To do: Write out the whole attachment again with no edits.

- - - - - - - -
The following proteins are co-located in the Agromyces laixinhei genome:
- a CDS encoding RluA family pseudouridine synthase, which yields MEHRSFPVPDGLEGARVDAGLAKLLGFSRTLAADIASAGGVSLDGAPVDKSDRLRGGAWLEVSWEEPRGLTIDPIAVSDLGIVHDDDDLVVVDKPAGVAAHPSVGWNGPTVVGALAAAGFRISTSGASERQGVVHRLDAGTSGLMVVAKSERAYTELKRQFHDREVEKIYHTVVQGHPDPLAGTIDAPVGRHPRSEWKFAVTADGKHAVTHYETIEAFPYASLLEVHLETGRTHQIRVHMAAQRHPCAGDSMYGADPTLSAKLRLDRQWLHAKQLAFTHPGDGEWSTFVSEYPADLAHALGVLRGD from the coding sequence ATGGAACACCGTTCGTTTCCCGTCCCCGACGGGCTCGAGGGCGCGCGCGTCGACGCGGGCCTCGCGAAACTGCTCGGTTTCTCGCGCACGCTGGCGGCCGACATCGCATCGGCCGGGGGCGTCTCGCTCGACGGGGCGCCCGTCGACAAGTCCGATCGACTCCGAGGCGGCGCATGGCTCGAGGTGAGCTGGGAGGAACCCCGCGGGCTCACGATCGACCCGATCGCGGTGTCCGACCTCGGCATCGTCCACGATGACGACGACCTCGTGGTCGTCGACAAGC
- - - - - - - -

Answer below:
The following proteins are co-located in the Agromyces laixinhei genome:
- a CDS encoding RluA family pseudouridine synthase, which yields MEHRSFPVPDGLEGARVDAGLAKLLGFSRTLAADIASAGGVSLDGAPVDKSDRLRGGAWLEVSWEEPRGLTIDPIAVSDLGIVHDDDDLVVVDKPAGVAAHPSVGWNGPTVVGALAAAGFRISTSGASERQGVVHRLDAGTSGLMVVAKSERAYTELKRQFHDREVEKIYHTVVQGHPDPLAGTIDAPVGRHPRSEWKFAVTADGKHAVTHYETIEAFPYASLLEVHLETGRTHQIRVHMAAQRHPCAGDSMYGADPTLSAKLRLDRQWLHAKQLAFTHPGDGEWSTFVSEYPADLAHALGVLRGD from the coding sequence ATGGAACACCGTTCGTTTCCCGTCCCCGACGGGCTCGAGGGCGCGCGCGTCGACGCGGGCCTCGCGAAACTGCTCGGTTTCTCGCGCACGCTGGCGGCCGACATCGCATCGGCCGGGGGCGTCTCGCTCGACGGGGCGCCCGTCGACAAGTCCGATCGACTCCGAGGCGGCGCATGGCTCGAGGTGAGCTGGGAGGAACCCCGCGGGCTCACGATCGACCCGATCGCGGTGTCCGACCTCGGCATCGTCCACGATGACGACGACCTCGTGGTCGTCGACAAGC